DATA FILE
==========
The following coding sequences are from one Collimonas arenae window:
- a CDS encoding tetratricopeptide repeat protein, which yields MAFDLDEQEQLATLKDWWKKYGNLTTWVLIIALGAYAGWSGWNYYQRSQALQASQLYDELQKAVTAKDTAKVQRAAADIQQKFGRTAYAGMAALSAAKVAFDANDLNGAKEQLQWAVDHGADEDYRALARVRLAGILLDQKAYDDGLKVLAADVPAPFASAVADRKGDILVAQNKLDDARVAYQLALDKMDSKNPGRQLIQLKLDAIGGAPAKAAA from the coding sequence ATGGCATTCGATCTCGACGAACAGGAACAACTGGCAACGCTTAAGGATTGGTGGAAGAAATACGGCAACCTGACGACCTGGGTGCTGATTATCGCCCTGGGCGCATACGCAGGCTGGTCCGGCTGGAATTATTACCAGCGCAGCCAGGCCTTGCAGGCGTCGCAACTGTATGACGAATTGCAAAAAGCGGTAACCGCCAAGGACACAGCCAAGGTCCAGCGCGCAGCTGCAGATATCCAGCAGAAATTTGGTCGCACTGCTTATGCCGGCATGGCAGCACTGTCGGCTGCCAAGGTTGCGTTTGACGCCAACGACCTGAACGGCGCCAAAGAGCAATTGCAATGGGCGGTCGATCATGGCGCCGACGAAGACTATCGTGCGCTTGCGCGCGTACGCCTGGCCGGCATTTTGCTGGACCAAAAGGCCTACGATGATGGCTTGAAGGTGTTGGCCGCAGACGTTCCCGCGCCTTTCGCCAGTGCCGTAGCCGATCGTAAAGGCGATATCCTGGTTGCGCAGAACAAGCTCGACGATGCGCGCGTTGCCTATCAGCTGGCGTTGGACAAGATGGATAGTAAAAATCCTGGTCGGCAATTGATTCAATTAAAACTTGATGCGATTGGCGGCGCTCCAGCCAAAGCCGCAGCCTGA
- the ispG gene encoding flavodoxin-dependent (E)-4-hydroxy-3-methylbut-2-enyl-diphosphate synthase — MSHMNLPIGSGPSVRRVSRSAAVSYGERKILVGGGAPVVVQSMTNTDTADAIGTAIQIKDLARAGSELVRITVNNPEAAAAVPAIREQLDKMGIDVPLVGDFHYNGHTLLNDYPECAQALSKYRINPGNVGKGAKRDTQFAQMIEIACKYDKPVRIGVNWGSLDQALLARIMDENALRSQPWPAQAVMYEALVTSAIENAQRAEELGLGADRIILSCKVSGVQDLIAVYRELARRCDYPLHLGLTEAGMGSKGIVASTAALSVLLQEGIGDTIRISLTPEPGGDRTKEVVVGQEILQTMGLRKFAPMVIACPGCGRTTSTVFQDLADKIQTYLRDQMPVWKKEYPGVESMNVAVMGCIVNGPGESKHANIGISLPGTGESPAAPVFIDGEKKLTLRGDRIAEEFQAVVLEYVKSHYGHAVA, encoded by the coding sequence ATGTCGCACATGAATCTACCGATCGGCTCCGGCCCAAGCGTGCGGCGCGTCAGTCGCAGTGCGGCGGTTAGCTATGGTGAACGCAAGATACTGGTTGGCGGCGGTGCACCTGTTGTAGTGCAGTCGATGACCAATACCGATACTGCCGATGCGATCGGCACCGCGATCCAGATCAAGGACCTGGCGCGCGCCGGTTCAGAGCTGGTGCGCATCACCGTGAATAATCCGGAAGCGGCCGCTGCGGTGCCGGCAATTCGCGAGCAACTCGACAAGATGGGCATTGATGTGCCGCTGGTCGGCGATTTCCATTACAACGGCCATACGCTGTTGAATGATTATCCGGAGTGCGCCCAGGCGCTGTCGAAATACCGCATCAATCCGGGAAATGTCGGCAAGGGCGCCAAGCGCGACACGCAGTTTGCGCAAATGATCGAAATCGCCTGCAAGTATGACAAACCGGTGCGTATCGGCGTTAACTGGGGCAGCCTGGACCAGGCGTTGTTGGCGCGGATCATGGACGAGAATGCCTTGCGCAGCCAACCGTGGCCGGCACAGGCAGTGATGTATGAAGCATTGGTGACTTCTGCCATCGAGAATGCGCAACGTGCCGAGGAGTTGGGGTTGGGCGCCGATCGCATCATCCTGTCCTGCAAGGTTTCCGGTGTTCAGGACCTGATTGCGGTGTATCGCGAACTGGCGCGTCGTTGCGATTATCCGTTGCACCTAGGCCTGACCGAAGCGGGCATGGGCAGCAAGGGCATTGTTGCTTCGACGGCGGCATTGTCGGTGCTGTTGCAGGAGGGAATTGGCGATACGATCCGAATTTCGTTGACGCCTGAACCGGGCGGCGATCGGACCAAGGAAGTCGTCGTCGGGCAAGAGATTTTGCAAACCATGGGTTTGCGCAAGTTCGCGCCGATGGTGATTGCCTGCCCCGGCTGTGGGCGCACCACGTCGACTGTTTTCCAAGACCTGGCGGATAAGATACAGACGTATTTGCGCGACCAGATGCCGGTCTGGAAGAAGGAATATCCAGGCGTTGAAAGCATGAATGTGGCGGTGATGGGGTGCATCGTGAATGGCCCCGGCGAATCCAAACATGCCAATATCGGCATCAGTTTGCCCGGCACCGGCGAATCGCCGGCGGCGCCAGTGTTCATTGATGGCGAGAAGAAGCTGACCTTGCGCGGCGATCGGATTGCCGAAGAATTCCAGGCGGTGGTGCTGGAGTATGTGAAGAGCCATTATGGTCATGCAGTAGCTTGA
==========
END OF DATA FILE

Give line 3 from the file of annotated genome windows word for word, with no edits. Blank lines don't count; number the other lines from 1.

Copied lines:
- the ispG gene encoding flavodoxin-dependent (E)-4-hydroxy-3-methylbut-2-enyl-diphosphate synthase — MSHMNLPIGSGPSVRRVSRSAAVSYGERKILVGGGAPVVVQSMTNTDTADAIGTAIQIKDLARAGSELVRITVNNPEAAAAVPAIREQLDKMGIDVPLVGDFHYNGHTLLNDYPECAQALSKYRINPGNVGKGAKRDTQFAQMIEIACKYDKPVRIGVNWGSLDQALLARIMDENALRSQPWPAQAVMYEALVTSAIENAQRAEELGLGADRIILSCKVSGVQDLIAVYRELARRCDYPLHLGLTEAGMGSKGIVASTAALSVLLQEGIGDTIRISLTPEPGGDRTKEVVVGQEILQTMGLRKFAPMVIACPGCGRTTSTVFQDLADKIQTYLRDQMPVWKKEYPGVESMNVAVMGCIVNGPGESKHANIGISLPGTGESPAAPVFIDGEKKLTLRGDRIAEEFQAVVLEYVKSHYGHAVA, encoded by the coding sequence ATGTCGCACATGAATCTACCGATCGGCTCCGGCCCAAGCGTGCGGCGCGTCAGTCGCAGTGCGGCGGTTAGCTATGGTGAACGCAAGATACTGGTTGGCGGCGGTGCACCTGTTGTAGTGCAGTCGATGACCAATACCGATACTGCCGATGCGATCGGCACCGCGATCCAGATCAAGGACCTGGCGCGCGCCGGTTCAGAGCTGGTGCGCATCACCGTGAATAATCCGGAAGCGGCCGCTGCGGTGCCGGCAATTCGCGAGCAACTCGACAAGATGGGCATTGATGTGCCGCTGGTCGGCGATTTCCATTACAACGGCCATACGCTGTTGAATGATTATCCGGAGTGCGCCCAGGCGCTGTCGAAATACCGCATCAATCCGGGAAATGTCGGCAAGGGCGCCAAGCGCGACACGCAGTTTGCGCAAATGATCGAAATCGCCTGCAAGTATGACAAACCGGTGCGTATCGGCGTTAACTGGGGCAGCCTGGACCAGGCGTTGTTGGCGCGGATCATGGACGAGAATGCCTTGCGCAGCCAACCGTGGCCGGCACAGGCAGTGATGTATGAAGCATTGGTGACTTCTGCCATCGAGAATGCGCAACGTGCCGAGGAGTTGGGGTTGGGCGCCGATCGCATCATCCTGTCCTGCAAGGTTTCCGGTGTTCAGGACCTGATTGCGGTGTATCGCGAACTGGCGCGTCGTTGCGATTATCCGTTGCACCTAGGCCTGACCGAAGCGGGCATGGGCAGCAAGGGCATTGTTGCTTCGACGGCGGCATTGTCGGTGCTGTTGCAGGAGGGAATTGGCGATACGATCCGAATTTCGTTGACGCCTGAACCGGGCGGCGATCGGACCAAGGAAGTCGTCGTCGGGCAAGAGATTTTGCAAACCATGGGTTTGCGCAAGTTCGCGCCGATGGTGATTGCCTGCCCCGGCTGTGGGCGCACCACGTCGACTGTTTTCCAAGACCTGGCGGATAAGATACAGACGTATTTGCGCGACCAGATGCCGGTCTGGAAGAAGGAATATCCAGGCGTTGAAAGCATGAATGTGGCGGTGATGGGGTGCATCGTGAATGGCCCCGGCGAATCCAAACATGCCAATATCGGCATCAGTTTGCCCGGCACCGGCGAATCGCCGGCGGCGCCAGTGTTCATTGATGGCGAGAAGAAGCTGACCTTGCGCGGCGATCGGATTGCCGAAGAATTCCAGGCGGTGGTGCTGGAGTATGTGAAGAGCCATTATGGTCATGCAGTAGCTTGA